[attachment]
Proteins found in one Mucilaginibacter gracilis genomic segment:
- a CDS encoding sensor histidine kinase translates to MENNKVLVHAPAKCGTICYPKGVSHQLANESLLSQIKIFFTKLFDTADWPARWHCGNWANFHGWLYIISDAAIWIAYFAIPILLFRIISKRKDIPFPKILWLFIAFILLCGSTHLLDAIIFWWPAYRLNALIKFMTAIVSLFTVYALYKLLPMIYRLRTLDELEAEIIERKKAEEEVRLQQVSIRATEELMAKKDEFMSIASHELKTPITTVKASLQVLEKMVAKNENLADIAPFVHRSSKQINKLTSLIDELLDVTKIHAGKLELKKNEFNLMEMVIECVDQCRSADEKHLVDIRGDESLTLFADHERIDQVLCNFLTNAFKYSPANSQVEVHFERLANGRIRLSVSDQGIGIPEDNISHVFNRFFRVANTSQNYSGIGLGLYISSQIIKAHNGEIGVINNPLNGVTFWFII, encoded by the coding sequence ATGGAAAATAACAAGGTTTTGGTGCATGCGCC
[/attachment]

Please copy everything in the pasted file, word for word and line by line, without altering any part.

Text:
Proteins found in one Mucilaginibacter gracilis genomic segment:
- a CDS encoding sensor histidine kinase translates to MENNKVLVHAPAKCGTICYPKGVSHQLANESLLSQIKIFFTKLFDTADWPARWHCGNWANFHGWLYIISDAAIWIAYFAIPILLFRIISKRKDIPFPKILWLFIAFILLCGSTHLLDAIIFWWPAYRLNALIKFMTAIVSLFTVYALYKLLPMIYRLRTLDELEAEIIERKKAEEEVRLQQVSIRATEELMAKKDEFMSIASHELKTPITTVKASLQVLEKMVAKNENLADIAPFVHRSSKQINKLTSLIDELLDVTKIHAGKLELKKNEFNLMEMVIECVDQCRSADEKHLVDIRGDESLTLFADHERIDQVLCNFLTNAFKYSPANSQVEVHFERLANGRIRLSVSDQGIGIPEDNISHVFNRFFRVANTSQNYSGIGLGLYISSQIIKAHNGEIGVINNPLNGVTFWFII, encoded by the coding sequence ATGGAAAATAACAAGGTTTTGGTGCATGCGCC